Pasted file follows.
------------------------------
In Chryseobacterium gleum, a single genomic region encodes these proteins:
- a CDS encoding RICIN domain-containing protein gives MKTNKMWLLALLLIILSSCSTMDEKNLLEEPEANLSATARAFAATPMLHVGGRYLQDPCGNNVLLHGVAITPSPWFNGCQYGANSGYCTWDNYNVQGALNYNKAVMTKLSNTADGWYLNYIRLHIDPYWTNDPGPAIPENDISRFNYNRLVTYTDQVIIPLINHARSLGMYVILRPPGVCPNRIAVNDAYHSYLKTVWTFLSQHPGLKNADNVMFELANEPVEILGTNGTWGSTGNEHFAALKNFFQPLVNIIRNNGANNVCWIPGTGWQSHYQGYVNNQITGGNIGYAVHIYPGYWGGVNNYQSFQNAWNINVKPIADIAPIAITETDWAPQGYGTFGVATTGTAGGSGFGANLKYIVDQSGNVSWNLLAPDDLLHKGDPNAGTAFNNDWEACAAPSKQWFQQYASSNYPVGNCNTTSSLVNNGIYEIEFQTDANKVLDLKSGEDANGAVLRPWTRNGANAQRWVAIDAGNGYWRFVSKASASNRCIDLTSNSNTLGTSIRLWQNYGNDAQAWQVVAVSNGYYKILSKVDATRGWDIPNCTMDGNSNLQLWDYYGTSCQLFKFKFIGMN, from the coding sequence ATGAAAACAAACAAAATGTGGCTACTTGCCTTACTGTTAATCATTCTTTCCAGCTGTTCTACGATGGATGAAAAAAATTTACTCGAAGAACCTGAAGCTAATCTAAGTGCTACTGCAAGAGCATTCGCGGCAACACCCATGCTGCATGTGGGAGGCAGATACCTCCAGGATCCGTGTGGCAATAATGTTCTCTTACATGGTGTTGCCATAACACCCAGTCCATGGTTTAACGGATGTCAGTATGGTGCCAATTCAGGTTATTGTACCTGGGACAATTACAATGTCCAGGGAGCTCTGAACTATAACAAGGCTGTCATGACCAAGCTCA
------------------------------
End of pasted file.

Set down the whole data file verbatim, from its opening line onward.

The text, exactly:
In Chryseobacterium gleum, a single genomic region encodes these proteins:
- a CDS encoding RICIN domain-containing protein gives MKTNKMWLLALLLIILSSCSTMDEKNLLEEPEANLSATARAFAATPMLHVGGRYLQDPCGNNVLLHGVAITPSPWFNGCQYGANSGYCTWDNYNVQGALNYNKAVMTKLSNTADGWYLNYIRLHIDPYWTNDPGPAIPENDISRFNYNRLVTYTDQVIIPLINHARSLGMYVILRPPGVCPNRIAVNDAYHSYLKTVWTFLSQHPGLKNADNVMFELANEPVEILGTNGTWGSTGNEHFAALKNFFQPLVNIIRNNGANNVCWIPGTGWQSHYQGYVNNQITGGNIGYAVHIYPGYWGGVNNYQSFQNAWNINVKPIADIAPIAITETDWAPQGYGTFGVATTGTAGGSGFGANLKYIVDQSGNVSWNLLAPDDLLHKGDPNAGTAFNNDWEACAAPSKQWFQQYASSNYPVGNCNTTSSLVNNGIYEIEFQTDANKVLDLKSGEDANGAVLRPWTRNGANAQRWVAIDAGNGYWRFVSKASASNRCIDLTSNSNTLGTSIRLWQNYGNDAQAWQVVAVSNGYYKILSKVDATRGWDIPNCTMDGNSNLQLWDYYGTSCQLFKFKFIGMN, from the coding sequence ATGAAAACAAACAAAATGTGGCTACTTGCCTTACTGTTAATCATTCTTTCCAGCTGTTCTACGATGGATGAAAAAAATTTACTCGAAGAACCTGAAGCTAATCTAAGTGCTACTGCAAGAGCATTCGCGGCAACACCCATGCTGCATGTGGGAGGCAGATACCTCCAGGATCCGTGTGGCAATAATGTTCTCTTACATGGTGTTGCCATAACACCCAGTCCATGGTTTAACGGATGTCAGTATGGTGCCAATTCAGGTTATTGTACCTGGGACAATTACAATGTCCAGGGAGCTCTGAACTATAACAAGGCTGTCATGACCAAGCTCA